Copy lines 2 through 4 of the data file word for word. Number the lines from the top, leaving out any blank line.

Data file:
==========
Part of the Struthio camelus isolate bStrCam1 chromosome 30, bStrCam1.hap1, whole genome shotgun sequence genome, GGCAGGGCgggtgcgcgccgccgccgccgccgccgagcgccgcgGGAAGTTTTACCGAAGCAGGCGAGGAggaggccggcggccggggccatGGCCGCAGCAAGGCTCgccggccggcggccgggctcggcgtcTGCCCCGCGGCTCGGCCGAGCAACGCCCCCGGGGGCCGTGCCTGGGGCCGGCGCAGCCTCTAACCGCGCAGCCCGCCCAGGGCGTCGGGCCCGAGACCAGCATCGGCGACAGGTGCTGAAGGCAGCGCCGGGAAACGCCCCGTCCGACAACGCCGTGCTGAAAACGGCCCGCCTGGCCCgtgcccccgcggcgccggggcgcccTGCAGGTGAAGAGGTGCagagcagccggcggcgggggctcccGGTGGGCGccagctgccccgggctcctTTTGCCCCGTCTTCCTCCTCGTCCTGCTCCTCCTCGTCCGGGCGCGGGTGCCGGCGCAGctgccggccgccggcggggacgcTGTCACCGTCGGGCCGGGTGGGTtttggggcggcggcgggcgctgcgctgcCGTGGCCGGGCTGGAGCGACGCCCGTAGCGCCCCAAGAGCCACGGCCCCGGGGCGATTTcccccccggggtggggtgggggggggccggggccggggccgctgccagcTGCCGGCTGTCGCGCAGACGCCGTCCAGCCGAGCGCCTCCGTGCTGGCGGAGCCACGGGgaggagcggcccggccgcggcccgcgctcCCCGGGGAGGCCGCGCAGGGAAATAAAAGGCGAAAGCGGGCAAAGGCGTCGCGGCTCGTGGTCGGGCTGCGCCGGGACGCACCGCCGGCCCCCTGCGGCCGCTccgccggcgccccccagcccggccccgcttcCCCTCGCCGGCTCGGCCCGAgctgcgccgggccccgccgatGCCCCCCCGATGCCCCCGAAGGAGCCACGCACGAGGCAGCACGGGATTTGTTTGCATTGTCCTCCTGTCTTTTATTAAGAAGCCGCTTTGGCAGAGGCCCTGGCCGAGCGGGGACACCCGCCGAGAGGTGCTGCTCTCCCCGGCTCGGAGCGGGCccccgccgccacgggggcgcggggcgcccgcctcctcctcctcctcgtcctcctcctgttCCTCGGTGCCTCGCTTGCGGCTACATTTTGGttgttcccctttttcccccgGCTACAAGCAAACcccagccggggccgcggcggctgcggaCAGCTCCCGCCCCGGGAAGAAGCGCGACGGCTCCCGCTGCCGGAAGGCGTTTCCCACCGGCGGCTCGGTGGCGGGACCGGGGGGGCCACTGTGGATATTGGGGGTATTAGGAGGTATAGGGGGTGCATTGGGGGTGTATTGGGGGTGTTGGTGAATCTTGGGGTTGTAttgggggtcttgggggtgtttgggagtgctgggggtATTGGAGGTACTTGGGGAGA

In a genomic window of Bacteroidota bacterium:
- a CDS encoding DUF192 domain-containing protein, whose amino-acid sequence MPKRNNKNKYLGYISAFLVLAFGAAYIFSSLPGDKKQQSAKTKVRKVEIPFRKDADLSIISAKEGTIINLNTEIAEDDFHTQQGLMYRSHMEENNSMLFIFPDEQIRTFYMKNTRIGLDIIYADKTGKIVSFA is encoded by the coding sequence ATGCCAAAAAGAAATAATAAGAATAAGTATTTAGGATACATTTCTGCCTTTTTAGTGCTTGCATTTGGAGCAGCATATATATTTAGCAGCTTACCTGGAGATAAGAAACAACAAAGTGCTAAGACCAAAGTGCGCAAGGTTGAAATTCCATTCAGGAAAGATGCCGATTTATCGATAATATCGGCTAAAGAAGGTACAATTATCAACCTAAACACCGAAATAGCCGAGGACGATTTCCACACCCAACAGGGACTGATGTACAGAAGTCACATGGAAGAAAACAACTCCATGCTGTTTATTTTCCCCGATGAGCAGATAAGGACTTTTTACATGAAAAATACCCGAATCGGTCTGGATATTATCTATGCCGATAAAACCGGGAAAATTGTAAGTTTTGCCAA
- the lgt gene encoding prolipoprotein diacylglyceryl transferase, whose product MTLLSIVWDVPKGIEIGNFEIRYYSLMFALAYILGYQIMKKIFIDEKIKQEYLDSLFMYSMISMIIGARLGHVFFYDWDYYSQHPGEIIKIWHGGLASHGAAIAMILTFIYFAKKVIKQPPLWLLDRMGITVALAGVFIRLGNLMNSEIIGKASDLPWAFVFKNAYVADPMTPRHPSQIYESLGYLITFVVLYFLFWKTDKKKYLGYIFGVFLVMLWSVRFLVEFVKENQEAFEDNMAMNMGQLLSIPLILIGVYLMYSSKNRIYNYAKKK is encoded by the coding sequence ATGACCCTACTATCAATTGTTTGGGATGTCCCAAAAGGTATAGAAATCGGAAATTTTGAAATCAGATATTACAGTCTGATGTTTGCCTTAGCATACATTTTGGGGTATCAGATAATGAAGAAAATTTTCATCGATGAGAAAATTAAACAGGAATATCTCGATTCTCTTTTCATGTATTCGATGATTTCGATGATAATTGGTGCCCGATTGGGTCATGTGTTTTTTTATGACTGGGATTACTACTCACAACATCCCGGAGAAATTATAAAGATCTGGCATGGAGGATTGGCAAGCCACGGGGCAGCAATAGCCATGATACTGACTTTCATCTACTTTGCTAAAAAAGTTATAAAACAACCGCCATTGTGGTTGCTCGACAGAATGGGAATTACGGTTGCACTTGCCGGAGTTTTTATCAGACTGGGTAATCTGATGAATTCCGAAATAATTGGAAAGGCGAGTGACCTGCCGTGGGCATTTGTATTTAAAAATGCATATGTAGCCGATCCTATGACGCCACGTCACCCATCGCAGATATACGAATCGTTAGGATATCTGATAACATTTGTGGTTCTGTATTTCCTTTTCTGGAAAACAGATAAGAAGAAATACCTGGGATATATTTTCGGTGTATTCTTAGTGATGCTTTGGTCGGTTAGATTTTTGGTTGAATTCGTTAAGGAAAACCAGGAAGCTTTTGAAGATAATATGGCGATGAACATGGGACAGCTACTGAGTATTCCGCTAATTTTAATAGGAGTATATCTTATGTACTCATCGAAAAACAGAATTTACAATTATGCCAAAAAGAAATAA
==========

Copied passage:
In a genomic window of Bacteroidota bacterium:
- a CDS encoding DUF192 domain-containing protein, whose amino-acid sequence MPKRNNKNKYLGYISAFLVLAFGAAYIFSSLPGDKKQQSAKTKVRKVEIPFRKDADLSIISAKEGTIINLNTEIAEDDFHTQQGLMYRSHMEENNSMLFIFPDEQIRTFYMKNTRIGLDIIYADKTGKIVSFA is encoded by the coding sequence ATGCCAAAAAGAAATAATAAGAATAAGTATTTAGGATACATTTCTGCCTTTTTAGTGCTTGCATTTGGAGCAGCATATATATTTAGCAGCTTACCTGGAGATAAGAAACAACAAAGTGCTAAGACCAAAGTGCGCAAGGTTGAAATTCCATTCAGGAAAGATGCCGATTTATCGATAATATCGGCTAAAGAAGGTACAATTATCAACCTAAACACCGAAATAGCCGAGGACGATTTCCACACCCAACAGGGACTGATGTACAGAAGTCACATGGAAGAAAACAACTCCATGCTGTTTATTTTCCCCGATGAGCAGATAAGGACTTTTTACATGAAAAATACCCGAATCGGTCTGGATATTATCTATGCCGATAAAACCGGGAAAATTGTAAGTTTTGCCAA
- the lgt gene encoding prolipoprotein diacylglyceryl transferase, whose product MTLLSIVWDVPKGIEIGNFEIRYYSLMFALAYILGYQIMKKIFIDEKIKQEYLDSLFMYSMISMIIGARLGHVFFYDWDYYSQHPGEIIKIWHGGLASHGAAIAMILTFIYFAKKVIKQPPLWLLDRMGITVALAGVFIRLGNLMNSEIIGKASDLPWAFVFKNAYVADPMTPRHPSQIYESLGYLITFVVLYFLFWKTDKKKYLGYIFGVFLVMLWSVRFLVEFVKENQEAFEDNMAMNMGQLLSIPLILIGVYLMYSSKNRIYNYAKKK is encoded by the coding sequence ATGACCCTACTATCAATTGTTTGGGATGTCCCAAAAGGTATAGAAATCGGAAATTTTGAAATCAGATATTACAGTCTGATGTTTGCCTTAGCATACATTTTGGGGTATCAGATAATGAAGAAAATTTTCATCGATGAGAAAATTAAACAGGAATATCTCGATTCTCTTTTCATGTATTCGATGATTTCGATGATAATTGGTGCCCGATTGGGTCATGTGTTTTTTTATGACTGGGATTACTACTCACAACATCCCGGAGAAATTATAAAGATCTGGCATGGAGGATTGGCAAGCCACGGGGCAGCAATAGCCATGATACTGACTTTCATCTACTTTGCTAAAAAAGTTATAAAACAACCGCCATTGTGGTTGCTCGACAGAATGGGAATTACGGTTGCACTTGCCGGAGTTTTTATCAGACTGGGTAATCTGATGAATTCCGAAATAATTGGAAAGGCGAGTGACCTGCCGTGGGCATTTGTATTTAAAAATGCATATGTAGCCGATCCTATGACGCCACGTCACCCATCGCAGATATACGAATCGTTAGGATATCTGATAACATTTGTGGTTCTGTATTTCCTTTTCTGGAAAACAGATAAGAAGAAATACCTGGGATATATTTTCGGTGTATTCTTAGTGATGCTTTGGTCGGTTAGATTTTTGGTTGAATTCGTTAAGGAAAACCAGGAAGCTTTTGAAGATAATATGGCGATGAACATGGGACAGCTACTGAGTATTCCGCTAATTTTAATAGGAGTATATCTTATGTACTCATCGAAAAACAGAATTTACAATTATGCCAAAAAGAAATAA